Building an MMO in the cloud – what makes SC in cloud unique?
When the ‘cloud’ movement started, people said it’s not for everyone. Can’t just take an app and put it in the cloud. You have to use other layers that Cloud provides; object storage, movements between VM’s, firewalls, etc… and everything operates as a service. All really good stuff, but you’re relying on resources shared among other people. Have to design it all for failure, expect things to go down at any moment. The ‘statelessness’ – there’s no state that might die at any moment. Everything can be accessed in different ways. It’s all about distributed systems. Having it in the web, everyone does it. Games are the complete opposite. They’re very stateful, MMO’s are extremely stateful. Leave your machine running 24 hours, you won’t tolerate a 404 or a disconnect etc… Getting stability in the cloud is not easy. Takes a lot of control out of the dev’s hands. The challenges are really that MMO’s are alien in the cloud. No-one else has done what CIG does. Not a lot of people manage to have a game server in the cloud with things working, and that’s the challenge. If you want to use a new tool in the cloud, and you code in a modern language, and your use case is something to move records, you’d find an example in five minutes. Making a game, that’s different.
CIG have plans in place to adress the challenges. Some we can’t talk about, some are going to be revealed by Chris, but in the broadest sense, how are we facing the challenges?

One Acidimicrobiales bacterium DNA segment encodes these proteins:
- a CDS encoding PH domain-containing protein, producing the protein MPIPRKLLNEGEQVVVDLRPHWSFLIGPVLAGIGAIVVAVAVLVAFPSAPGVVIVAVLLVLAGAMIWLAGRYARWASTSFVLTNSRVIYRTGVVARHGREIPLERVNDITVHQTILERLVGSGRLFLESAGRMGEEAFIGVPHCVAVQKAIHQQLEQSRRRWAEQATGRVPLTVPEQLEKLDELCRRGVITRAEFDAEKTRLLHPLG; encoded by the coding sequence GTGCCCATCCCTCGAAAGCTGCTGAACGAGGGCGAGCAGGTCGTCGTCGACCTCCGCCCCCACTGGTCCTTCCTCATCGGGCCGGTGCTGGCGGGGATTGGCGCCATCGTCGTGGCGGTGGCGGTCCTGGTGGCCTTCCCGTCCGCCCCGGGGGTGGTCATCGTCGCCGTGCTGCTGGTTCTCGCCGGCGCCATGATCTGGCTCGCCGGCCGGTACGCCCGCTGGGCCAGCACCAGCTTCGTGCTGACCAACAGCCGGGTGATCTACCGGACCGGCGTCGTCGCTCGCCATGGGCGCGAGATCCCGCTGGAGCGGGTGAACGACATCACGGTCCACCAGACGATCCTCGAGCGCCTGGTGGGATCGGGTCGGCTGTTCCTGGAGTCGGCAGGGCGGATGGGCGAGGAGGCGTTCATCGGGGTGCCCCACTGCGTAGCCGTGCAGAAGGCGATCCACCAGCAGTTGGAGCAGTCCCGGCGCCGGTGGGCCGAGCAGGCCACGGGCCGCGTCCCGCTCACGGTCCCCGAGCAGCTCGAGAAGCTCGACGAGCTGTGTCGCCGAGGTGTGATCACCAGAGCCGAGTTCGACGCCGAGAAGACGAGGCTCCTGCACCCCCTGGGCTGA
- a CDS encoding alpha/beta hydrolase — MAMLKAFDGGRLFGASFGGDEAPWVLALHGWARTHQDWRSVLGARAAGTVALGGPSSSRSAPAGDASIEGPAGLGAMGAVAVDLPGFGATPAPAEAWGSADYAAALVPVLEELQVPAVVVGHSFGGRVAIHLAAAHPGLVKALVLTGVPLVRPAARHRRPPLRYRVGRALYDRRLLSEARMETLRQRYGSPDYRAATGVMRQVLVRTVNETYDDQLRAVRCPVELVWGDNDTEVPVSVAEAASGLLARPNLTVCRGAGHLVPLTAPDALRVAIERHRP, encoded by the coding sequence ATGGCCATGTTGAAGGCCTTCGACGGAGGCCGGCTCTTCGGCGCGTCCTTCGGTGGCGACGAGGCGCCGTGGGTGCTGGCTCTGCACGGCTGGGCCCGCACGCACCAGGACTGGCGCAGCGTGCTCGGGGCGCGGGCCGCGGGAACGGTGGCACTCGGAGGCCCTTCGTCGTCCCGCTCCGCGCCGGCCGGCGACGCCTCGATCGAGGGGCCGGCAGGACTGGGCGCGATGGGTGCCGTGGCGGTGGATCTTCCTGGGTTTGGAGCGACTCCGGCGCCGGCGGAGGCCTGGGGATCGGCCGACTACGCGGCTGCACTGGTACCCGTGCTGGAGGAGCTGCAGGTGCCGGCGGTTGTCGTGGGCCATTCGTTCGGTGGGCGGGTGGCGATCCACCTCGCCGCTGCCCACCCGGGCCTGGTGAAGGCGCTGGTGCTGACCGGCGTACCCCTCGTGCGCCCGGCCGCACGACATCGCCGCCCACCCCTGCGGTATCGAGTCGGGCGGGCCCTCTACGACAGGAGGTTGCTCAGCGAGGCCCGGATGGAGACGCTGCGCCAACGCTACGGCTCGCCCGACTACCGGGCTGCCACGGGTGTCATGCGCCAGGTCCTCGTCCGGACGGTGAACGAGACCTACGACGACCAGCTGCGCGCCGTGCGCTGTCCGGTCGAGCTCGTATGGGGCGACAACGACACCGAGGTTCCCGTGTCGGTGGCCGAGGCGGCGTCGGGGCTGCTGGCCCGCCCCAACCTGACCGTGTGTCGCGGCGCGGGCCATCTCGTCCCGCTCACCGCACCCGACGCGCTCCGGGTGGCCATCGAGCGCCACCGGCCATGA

They want to implement what’s known as event-driven data centre. The more they provide float resources, ‘time to market’, how fast would it be to scale a game server. How can they re purpose resources, etc… Cloud is mostly utility computing. You pay for what you’re using. They want to implement event driven centers. Everything that goes through a major event, it would go through busses that would react to it. They can orchestrate that how they want. They need to make all the logic that the gameplay guys are writing report what it needs, and the cloud infrastructure has to react to it by expanding, contracting, etc… That’s the plan. Moving to that, the way they usually do it in dev ops, you can’t really draw everything out. They create the minimum viable product, get the players in the game, and upgrade from there. Move fast and break things. It’s like persistence – if they had laid out persistence and coded it all before laying it out, they’d have hit errors. Implementation is easier when you have something to test with. At one point they didn’t even have game data designed, they didn’t even know what they had to persist. Disco remembers those meetings, deciding what the players get to persist, what doesn’t, etc… and all that is still evolving. There are many game systems still to come online, still to evolve.